[EDITOR'S NOTE: The volume of response to this piece sparked the writer to publish a follow-up, which you can read here.]  

59 thoughts on “FROM RUSSIA WITH LOVE is not unsophisticated. You are.”

  1. I saw "Bullitt" on the big screen a couple years ago and was so excited to finally get to see it on the big screen. My viewing experience was ruined by the audience who constantly snickered at the fashion and technology. I was so livid, I wanted to beat the snot out of every last one of them. My reaction was the same as the author's: "Why would you come out and pay to watch a movie you obviously have no respect for." Thank you for writing this article.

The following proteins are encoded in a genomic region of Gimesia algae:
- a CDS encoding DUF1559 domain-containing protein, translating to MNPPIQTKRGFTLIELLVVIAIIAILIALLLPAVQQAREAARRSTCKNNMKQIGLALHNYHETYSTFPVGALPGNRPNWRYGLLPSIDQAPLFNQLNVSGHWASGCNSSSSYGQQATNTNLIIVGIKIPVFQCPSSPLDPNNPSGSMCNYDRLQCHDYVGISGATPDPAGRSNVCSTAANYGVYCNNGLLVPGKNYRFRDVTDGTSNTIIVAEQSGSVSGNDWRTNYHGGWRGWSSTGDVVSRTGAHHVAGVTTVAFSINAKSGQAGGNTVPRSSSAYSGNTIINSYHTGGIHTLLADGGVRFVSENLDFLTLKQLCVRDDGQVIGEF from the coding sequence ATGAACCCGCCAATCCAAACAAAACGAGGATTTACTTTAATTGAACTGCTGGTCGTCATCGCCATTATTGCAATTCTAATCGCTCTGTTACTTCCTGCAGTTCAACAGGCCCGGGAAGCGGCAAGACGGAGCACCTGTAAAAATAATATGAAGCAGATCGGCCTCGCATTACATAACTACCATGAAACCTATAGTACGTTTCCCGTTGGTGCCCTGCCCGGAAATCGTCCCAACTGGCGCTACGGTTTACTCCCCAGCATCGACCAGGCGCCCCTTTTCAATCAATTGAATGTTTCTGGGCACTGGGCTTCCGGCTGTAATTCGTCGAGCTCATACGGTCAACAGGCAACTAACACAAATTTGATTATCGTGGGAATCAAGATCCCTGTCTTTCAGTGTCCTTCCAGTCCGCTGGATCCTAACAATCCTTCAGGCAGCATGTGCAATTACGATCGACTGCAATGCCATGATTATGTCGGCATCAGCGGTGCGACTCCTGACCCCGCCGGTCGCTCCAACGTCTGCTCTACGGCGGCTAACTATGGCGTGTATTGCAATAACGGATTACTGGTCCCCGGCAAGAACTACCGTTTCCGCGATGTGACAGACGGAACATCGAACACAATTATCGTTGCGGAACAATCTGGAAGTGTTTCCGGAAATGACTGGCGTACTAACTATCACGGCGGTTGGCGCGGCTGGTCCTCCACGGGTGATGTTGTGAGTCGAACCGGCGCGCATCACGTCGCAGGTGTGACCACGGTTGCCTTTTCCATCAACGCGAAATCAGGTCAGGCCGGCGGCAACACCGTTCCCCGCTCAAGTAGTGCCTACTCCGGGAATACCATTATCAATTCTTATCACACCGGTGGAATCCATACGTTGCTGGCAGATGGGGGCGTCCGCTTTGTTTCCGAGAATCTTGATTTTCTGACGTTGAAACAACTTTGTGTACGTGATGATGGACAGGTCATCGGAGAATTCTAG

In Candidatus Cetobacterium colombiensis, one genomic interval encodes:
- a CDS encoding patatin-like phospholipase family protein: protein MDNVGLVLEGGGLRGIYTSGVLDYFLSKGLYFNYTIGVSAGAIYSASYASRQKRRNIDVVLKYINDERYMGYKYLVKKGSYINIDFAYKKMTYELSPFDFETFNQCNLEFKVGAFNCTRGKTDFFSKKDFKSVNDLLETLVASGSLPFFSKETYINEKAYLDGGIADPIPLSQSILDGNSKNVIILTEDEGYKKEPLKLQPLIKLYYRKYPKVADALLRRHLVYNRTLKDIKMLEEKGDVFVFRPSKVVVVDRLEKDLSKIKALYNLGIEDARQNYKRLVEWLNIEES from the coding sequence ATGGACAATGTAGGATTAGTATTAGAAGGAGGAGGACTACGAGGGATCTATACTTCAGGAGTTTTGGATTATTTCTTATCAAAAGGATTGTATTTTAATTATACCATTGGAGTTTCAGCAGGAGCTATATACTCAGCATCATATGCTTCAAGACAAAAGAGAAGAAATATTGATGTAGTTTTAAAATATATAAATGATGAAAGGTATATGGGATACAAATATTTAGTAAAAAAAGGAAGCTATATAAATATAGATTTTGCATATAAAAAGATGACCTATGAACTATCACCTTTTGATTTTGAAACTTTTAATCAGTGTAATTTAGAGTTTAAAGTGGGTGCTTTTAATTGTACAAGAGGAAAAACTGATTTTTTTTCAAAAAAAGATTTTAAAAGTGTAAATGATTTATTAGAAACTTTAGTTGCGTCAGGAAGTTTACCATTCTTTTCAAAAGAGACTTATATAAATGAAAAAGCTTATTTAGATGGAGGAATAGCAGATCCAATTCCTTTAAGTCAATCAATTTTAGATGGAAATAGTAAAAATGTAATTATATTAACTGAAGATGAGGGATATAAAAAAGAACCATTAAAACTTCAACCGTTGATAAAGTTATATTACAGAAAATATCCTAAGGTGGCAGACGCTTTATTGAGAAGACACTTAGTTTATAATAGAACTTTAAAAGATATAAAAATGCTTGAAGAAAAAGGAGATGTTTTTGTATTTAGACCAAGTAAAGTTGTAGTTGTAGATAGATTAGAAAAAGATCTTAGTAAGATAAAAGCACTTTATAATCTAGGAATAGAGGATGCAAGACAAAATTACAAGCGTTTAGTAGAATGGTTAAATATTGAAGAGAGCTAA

2. I could not agree more. It's only an unsophisticated *audience* that can't watch a film considerate of its time period and historical context. This is actually one of the many reasons I dropped out of music school – that's how sensitive I was at the time I suppose. I was studying film scoring and we would watch movies like Hitchcock's Spellbound (1945) and there was laughter at every turn at every mildly antiquated sentiment or idea. And worst of all, the professor made no helpful comment and seemed to only encourage this sort of philistine attitude. Unfortunately I think this problem not only stemmed from ignorance but from students who are more consumerist/profit-minded than artistically minded. These people know that modern music videos sell millions of records and make millions of dollars; meanwhile making a movie in 2012 that looks and feels like Singin' In The Rain would be insane, so they simply reject the latter film as valueless to modern culture, because it seems like there's no money to be made from studying it. There's no doubt that a modern audience might have difficulty understanding or appreciated some random older film from another era. But to see this reaction in film classes or at art house revival theaters is discouraging.